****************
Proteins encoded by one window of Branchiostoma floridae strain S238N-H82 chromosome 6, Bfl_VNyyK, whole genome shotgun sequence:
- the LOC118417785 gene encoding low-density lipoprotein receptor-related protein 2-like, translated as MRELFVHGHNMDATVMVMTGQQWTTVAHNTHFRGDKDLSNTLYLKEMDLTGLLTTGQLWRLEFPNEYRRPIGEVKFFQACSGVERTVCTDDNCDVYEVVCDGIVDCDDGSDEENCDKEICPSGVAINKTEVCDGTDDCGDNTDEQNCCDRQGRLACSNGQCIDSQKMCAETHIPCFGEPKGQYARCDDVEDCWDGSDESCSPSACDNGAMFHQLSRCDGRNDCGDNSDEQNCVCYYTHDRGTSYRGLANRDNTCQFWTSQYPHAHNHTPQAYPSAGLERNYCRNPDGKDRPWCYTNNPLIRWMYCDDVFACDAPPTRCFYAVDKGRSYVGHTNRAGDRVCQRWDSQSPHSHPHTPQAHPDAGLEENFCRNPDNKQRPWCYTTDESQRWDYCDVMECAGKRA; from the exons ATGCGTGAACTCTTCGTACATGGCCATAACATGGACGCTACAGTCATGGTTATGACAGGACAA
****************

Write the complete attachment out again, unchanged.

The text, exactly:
Proteins encoded by one window of Branchiostoma floridae strain S238N-H82 chromosome 6, Bfl_VNyyK, whole genome shotgun sequence:
- the LOC118417785 gene encoding low-density lipoprotein receptor-related protein 2-like, translated as MRELFVHGHNMDATVMVMTGQQWTTVAHNTHFRGDKDLSNTLYLKEMDLTGLLTTGQLWRLEFPNEYRRPIGEVKFFQACSGVERTVCTDDNCDVYEVVCDGIVDCDDGSDEENCDKEICPSGVAINKTEVCDGTDDCGDNTDEQNCCDRQGRLACSNGQCIDSQKMCAETHIPCFGEPKGQYARCDDVEDCWDGSDESCSPSACDNGAMFHQLSRCDGRNDCGDNSDEQNCVCYYTHDRGTSYRGLANRDNTCQFWTSQYPHAHNHTPQAYPSAGLERNYCRNPDGKDRPWCYTNNPLIRWMYCDDVFACDAPPTRCFYAVDKGRSYVGHTNRAGDRVCQRWDSQSPHSHPHTPQAHPDAGLEENFCRNPDNKQRPWCYTTDESQRWDYCDVMECAGKRA; from the exons ATGCGTGAACTCTTCGTACATGGCCATAACATGGACGCTACAGTCATGGTTATGACAGGACAA